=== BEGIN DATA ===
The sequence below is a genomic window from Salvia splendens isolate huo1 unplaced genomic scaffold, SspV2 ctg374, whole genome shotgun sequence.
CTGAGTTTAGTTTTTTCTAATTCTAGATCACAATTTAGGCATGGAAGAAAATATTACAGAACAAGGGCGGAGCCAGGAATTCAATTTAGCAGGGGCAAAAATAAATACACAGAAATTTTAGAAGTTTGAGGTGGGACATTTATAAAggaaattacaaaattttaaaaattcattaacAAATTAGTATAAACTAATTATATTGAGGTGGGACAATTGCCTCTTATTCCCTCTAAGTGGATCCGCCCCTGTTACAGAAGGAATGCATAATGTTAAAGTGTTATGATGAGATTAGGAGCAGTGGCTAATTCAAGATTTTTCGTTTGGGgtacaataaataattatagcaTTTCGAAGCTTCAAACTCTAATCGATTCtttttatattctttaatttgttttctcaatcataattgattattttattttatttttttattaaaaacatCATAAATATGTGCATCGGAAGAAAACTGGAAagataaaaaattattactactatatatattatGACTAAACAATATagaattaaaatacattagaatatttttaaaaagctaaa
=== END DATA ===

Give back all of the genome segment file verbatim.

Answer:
The sequence below is a genomic window from Salvia splendens isolate huo1 unplaced genomic scaffold, SspV2 ctg374, whole genome shotgun sequence.
CTGAGTTTAGTTTTTTCTAATTCTAGATCACAATTTAGGCATGGAAGAAAATATTACAGAACAAGGGCGGAGCCAGGAATTCAATTTAGCAGGGGCAAAAATAAATACACAGAAATTTTAGAAGTTTGAGGTGGGACATTTATAAAggaaattacaaaattttaaaaattcattaacAAATTAGTATAAACTAATTATATTGAGGTGGGACAATTGCCTCTTATTCCCTCTAAGTGGATCCGCCCCTGTTACAGAAGGAATGCATAATGTTAAAGTGTTATGATGAGATTAGGAGCAGTGGCTAATTCAAGATTTTTCGTTTGGGgtacaataaataattatagcaTTTCGAAGCTTCAAACTCTAATCGATTCtttttatattctttaatttgttttctcaatcataattgattattttattttatttttttattaaaaacatCATAAATATGTGCATCGGAAGAAAACTGGAAagataaaaaattattactactatatatattatGACTAAACAATATagaattaaaatacattagaatatttttaaaaagctaaa